B&T’s columnists from Cannes – R/GA’s Kate Allan and Dane Van Veen (winners of News Corp 2016 Australian Young Lions) – are back with their take on day two of the annual Adland love-fest. This time it’s lessons on marketing to women, why Brian Eno’s a pain in the arse, and vegetables. Or as the French say legumes.
It’s day two (actually, it’s the morning of day three, but we didn’t have time to write this yesterday) and we’re coming in hot a little dusty from the dining room at Club Maintenon. It was a day full of drama, action and on-stage theatrics from a music legend.
Act 1: Watching R/GA Geniuses in Action
We kick-started our day with a presentation by Focus Motion, a startup from the R/GA Accelerator program. They’ve developed a new algorithm for wearable technology that tracks human movement down to the smallest detail – recognising the difference between a bicep curl and a lateral raise, and accurately tracking reps, form and timing. But what’s really cool about this technology is its utility outside the gym – in workplaces, doctor’s offices and apparently even the bedroom.
Interlude: Crepe break
We forgot to take a photo, but imagine delicious cheesy crepes, cooked to perfection, topped with olives, eggplant and a fried egg. Here’s an artistic representation:
Act 2: From Dermal Fillers to Feminism
We took a wrong turn and stumbled into the dark underbelly of advertising – an in-depth analysis of how to make women feel shit about themselves in order to sell cosmetic surgery. We high-tailed it out of there and straight into an inspiring presentation by Kim Getty on gender bias in marketing that brought feminism back to the festival.
Kim spoke about the responsibility of advertisers to catch up with modern culture and tell women’s stories in a way that reflects how actual human women live. You know, with careers and speaking roles.
While only 33 per cent of people in the US watched Star Wars last year, 76 per cent saw a TV ad for a property website. With that kind of audience, marketers have real power to reset gender bias. So next time you’re writing a script, considering changing the protagonist’s name from Jack to Julie. You might find yourself telling a story that hasn’t been told before.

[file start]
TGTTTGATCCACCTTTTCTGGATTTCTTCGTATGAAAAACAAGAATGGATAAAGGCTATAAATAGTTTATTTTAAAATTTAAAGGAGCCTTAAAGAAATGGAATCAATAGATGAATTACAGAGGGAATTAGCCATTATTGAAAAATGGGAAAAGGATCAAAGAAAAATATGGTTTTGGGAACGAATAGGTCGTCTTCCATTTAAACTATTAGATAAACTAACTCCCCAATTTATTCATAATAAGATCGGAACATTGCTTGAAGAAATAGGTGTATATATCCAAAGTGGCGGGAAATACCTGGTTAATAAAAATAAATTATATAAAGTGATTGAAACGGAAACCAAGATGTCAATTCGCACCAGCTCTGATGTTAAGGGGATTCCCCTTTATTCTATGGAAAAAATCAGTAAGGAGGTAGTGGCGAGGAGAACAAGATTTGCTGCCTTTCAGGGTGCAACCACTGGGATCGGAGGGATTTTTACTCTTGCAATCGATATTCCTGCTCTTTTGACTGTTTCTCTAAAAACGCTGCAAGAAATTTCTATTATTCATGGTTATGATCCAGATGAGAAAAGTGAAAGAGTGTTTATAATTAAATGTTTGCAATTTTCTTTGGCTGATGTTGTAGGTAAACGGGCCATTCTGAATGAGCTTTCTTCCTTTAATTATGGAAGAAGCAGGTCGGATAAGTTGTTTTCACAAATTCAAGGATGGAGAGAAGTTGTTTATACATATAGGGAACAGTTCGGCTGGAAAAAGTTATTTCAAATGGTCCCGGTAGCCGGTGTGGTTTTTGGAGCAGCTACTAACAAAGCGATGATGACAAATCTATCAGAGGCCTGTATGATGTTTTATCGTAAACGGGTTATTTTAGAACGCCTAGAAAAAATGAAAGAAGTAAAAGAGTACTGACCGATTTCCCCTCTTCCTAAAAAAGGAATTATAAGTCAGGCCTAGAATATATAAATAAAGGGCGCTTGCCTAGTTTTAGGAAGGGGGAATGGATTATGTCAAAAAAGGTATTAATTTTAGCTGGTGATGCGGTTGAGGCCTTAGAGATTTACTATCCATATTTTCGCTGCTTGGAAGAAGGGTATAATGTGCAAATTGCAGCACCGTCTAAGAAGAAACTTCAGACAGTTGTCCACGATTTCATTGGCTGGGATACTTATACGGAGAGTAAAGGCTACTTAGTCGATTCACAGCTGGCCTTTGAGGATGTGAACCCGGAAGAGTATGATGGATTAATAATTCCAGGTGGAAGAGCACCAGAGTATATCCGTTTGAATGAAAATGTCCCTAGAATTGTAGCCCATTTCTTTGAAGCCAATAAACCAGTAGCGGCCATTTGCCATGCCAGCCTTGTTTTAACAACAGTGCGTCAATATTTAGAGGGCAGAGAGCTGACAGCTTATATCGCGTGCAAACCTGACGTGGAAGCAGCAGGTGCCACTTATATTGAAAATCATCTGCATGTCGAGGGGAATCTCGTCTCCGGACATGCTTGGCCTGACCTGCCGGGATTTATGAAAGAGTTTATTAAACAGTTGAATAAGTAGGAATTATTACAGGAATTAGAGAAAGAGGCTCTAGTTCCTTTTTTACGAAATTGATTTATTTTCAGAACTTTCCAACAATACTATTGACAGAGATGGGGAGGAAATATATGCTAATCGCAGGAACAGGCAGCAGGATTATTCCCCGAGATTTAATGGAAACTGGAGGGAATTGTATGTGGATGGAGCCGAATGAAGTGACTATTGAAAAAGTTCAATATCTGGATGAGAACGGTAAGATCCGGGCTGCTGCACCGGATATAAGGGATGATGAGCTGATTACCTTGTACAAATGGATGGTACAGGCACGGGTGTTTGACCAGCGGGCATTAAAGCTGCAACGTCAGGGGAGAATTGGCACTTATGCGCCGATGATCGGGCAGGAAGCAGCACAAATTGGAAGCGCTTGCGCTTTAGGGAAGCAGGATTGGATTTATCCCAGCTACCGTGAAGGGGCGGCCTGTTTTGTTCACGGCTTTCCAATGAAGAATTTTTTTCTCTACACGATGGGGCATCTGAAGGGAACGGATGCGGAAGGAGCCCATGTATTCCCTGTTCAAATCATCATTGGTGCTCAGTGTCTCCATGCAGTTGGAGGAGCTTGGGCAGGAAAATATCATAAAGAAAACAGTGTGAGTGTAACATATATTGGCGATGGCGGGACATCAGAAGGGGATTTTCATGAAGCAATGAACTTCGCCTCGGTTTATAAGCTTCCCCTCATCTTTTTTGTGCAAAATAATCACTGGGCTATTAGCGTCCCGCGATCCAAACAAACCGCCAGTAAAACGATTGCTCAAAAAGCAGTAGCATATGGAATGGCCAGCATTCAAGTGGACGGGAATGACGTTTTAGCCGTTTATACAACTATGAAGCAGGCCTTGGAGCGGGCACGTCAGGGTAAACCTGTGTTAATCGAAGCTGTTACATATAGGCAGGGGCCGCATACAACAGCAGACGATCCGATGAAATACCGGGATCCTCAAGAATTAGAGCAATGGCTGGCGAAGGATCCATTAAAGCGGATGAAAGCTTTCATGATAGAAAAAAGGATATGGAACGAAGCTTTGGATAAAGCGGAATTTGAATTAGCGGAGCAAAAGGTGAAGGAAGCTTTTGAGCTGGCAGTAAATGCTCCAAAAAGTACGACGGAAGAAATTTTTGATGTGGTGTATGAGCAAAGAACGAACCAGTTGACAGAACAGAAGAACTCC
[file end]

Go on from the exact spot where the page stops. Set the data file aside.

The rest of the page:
Act 3: Brian Eno is the Best and Worst Client Ever
The Ship Project is a collaboration between experimental music legend Brian Eno and Dentsu Lab Tokyo to find out if machine intelligence can produce creativity in a way that humans could never achieve. According to Mr Eno, technology is just the name we give to things that don’t work properly yet. The grand piano is an amazingly complex piece of tech, but we don’t see it that way any more. He’s interested in what the next great piece of music technology will be and wants to be the first to find out. The Ship Project hacks the conventional uses of artificial intelligence, which aren’t always pretty, and uses it to instead create a piece of ever-changing art that reveals universal human truths.
Then the fun really started. It turns out that Mr Eno requested massive changes to the prototype three hours before the presentation that required the team from Dentsu to redevelop the whole thing. We had the pleasure of watching the creative team shift uncomfortably through technological glitches and onstage client feedback. And the cherry on top of the clafoutis – the whole project is due to launch in a week.
Now it was our turn to squirm. We showed up for the global R/GA welcome dinner knowing no one, and found ourselves seated directly opposite advertising legend Bob Greenberg. As the founding father of R/GA, he made sure we were well-fed and ate all our vegetables.
Fade out on way too many glasses of rosé.
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